In the past few years, the ISIS team has adapted their system so it will work with the increasingly popular smartphone.

Like the military version, the smartphone system needs several nodes in order to pinpoint a shooter's location. As a result, it is best suited for security teams or similar groups. "It would be very valuable for dignitary protection," said Kenneth Pence, a retired SWAT officer and associate professor of the practice of engineering management who participated in the project. "I'd also love to see a version developed for police squad cars." In addition to the smartphone, the system consists of an external sensor module about the size of a deck of cards that contains the microphones and the processing capability required to detect the acoustic signature of gunshots, log their time and send that information to the smartphone by a Bluetooth connection. The smartphones then transmit that information to the other modules, allowing them to obtain the origin of the gunshot by triangulation.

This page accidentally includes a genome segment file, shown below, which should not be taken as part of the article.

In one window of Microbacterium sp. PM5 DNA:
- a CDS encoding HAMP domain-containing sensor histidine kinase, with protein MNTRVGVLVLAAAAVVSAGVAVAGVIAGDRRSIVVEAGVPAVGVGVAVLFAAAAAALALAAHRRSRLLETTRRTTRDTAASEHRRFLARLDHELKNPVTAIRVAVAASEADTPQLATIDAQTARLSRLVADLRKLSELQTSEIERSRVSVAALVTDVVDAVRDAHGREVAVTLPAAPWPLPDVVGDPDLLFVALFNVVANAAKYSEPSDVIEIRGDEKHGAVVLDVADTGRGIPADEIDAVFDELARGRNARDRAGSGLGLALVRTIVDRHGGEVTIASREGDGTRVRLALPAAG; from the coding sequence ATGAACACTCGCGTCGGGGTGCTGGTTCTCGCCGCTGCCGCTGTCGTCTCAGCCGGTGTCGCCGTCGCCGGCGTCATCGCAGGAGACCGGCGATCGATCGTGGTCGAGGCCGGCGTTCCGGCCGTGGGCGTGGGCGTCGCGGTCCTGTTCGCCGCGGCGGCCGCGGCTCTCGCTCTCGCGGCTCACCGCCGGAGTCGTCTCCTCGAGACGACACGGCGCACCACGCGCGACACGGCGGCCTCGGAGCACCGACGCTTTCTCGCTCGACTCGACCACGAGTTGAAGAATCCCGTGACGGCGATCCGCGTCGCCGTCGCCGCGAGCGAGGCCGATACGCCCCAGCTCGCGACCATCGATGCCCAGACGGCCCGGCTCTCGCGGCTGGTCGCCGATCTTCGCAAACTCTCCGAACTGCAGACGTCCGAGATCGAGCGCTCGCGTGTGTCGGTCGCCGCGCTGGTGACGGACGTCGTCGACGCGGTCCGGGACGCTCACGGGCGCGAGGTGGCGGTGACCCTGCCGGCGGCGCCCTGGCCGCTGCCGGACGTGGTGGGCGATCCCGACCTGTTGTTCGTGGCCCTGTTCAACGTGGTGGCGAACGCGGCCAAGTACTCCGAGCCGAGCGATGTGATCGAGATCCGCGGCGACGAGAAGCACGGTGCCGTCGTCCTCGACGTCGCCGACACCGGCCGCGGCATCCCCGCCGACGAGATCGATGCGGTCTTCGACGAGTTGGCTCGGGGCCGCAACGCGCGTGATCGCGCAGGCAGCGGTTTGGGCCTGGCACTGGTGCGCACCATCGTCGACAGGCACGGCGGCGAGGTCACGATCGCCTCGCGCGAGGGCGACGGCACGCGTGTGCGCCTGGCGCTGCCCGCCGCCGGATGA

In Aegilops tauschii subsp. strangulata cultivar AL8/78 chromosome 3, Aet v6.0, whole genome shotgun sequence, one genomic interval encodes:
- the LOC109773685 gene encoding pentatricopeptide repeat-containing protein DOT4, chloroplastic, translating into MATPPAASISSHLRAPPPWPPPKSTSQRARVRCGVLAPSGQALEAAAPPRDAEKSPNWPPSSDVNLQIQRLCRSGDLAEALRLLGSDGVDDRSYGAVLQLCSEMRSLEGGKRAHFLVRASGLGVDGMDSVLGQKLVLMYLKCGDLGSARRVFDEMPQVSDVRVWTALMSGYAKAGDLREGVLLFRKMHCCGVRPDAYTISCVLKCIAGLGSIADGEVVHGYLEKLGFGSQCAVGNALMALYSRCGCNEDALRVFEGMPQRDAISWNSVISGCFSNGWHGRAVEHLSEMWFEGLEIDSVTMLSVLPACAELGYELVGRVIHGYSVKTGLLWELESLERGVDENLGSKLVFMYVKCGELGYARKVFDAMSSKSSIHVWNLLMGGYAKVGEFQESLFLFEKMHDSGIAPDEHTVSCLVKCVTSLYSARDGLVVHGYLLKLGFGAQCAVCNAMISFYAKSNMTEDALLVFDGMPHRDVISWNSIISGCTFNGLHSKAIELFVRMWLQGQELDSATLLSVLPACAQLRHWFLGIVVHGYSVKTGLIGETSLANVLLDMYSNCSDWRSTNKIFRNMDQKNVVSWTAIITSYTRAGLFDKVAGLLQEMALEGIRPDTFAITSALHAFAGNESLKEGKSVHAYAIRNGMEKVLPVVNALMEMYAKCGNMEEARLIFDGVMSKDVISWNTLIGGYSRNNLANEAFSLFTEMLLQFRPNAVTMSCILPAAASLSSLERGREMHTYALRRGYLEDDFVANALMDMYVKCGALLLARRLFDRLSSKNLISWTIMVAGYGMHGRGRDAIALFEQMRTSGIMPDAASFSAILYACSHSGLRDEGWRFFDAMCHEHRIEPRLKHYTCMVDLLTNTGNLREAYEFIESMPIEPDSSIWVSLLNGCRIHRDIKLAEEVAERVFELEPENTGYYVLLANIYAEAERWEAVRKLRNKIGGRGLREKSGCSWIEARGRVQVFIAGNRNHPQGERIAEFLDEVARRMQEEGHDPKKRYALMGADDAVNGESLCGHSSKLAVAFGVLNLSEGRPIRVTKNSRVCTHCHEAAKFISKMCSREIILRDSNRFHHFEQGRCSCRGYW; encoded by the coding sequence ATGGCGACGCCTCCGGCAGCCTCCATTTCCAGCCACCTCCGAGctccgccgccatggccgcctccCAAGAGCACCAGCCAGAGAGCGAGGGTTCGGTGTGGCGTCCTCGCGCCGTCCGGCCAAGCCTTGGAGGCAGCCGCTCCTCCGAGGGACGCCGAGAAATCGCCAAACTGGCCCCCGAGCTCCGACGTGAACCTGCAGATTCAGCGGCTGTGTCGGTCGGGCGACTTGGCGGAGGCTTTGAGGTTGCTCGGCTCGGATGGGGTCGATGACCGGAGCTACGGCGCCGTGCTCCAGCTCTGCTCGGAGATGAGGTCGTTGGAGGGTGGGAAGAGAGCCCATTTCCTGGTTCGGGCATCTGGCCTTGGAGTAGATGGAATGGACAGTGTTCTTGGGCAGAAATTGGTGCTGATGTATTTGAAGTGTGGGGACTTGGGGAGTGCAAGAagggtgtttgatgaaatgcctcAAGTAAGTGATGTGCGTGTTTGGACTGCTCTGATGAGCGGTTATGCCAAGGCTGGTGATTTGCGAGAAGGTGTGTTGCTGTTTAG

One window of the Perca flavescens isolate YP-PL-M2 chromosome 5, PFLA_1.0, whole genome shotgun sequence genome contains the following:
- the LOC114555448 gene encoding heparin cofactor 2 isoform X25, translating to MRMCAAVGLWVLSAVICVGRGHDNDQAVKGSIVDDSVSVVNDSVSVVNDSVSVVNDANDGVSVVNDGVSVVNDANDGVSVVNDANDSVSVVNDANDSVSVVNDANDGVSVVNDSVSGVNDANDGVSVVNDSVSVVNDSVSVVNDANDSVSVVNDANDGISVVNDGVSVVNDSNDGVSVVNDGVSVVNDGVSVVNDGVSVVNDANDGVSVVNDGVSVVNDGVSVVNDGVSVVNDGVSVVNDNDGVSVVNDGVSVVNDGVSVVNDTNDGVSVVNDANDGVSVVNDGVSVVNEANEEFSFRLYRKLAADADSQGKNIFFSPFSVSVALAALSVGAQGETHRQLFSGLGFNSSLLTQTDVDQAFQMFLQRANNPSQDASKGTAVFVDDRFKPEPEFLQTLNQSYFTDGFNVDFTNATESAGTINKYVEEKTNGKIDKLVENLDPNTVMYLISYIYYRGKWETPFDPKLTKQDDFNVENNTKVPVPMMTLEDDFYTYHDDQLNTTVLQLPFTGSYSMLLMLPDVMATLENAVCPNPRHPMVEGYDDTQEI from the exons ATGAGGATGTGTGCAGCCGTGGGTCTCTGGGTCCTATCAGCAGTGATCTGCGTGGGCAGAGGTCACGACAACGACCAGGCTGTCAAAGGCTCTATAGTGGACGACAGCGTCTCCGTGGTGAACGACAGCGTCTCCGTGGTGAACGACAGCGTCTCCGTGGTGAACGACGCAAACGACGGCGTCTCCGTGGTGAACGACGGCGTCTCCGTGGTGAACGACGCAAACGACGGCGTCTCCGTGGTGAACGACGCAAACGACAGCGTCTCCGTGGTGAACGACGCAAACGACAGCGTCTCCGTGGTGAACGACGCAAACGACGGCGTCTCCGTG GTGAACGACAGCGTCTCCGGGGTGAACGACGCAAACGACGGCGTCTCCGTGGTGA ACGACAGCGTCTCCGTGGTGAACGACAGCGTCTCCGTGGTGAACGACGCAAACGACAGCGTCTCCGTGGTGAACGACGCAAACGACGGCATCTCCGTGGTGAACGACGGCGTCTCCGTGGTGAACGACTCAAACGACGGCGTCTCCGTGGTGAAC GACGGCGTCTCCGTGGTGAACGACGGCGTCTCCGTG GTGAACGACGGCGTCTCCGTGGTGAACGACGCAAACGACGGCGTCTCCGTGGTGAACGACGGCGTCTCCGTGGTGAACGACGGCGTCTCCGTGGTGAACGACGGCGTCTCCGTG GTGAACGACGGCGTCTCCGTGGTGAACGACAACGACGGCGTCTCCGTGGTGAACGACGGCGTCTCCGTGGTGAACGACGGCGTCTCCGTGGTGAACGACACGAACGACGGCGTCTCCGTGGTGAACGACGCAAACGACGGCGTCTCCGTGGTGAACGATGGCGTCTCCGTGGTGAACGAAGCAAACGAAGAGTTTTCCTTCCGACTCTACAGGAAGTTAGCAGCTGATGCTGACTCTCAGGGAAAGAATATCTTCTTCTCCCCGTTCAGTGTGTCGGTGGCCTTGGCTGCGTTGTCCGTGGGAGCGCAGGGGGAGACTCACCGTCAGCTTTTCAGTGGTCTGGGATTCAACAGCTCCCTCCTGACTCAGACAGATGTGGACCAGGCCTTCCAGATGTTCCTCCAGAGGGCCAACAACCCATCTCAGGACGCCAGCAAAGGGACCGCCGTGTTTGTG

The researchers have developed two versions. One uses a single microphone per module. It uses both the muzzle blast and shockwave to determine the shooter location. It requires six modules to obtain accurate locations. The second version uses a slightly larger module with four microphones and relies solely on the shockwave. It requires only two modules to accurately detect the direction a shot comes from, however, it only provides a rough estimate of the range.

The research was supported by Defense Advance Research Project Agency grant D11PC20026.


Story Source:

The above story is based on materials provided by Vanderbilt University. The original article was written by David Salisbury. Note: Materials may be edited for content and length.


Cite This Page:

Vanderbilt University. "Tracking gunfire with a smartphone." ScienceDaily. ScienceDaily, 25 April 2013. <www.sciencedaily.com/releases/2013/04/130425213800.htm>.
Vanderbilt University. (2013, April 25). Tracking gunfire with a smartphone. ScienceDaily. Retrieved November 29, 2014 from www.sciencedaily.com/releases/2013/04/130425213800.htm
Vanderbilt University. "Tracking gunfire with a smartphone." ScienceDaily. www.sciencedaily.com/releases/2013/04/130425213800.htm (accessed November 29, 2014).

Share This


More From ScienceDaily



More Matter & Energy News

Saturday, November 29, 2014

Featured Research

from universities, journals, and other organizations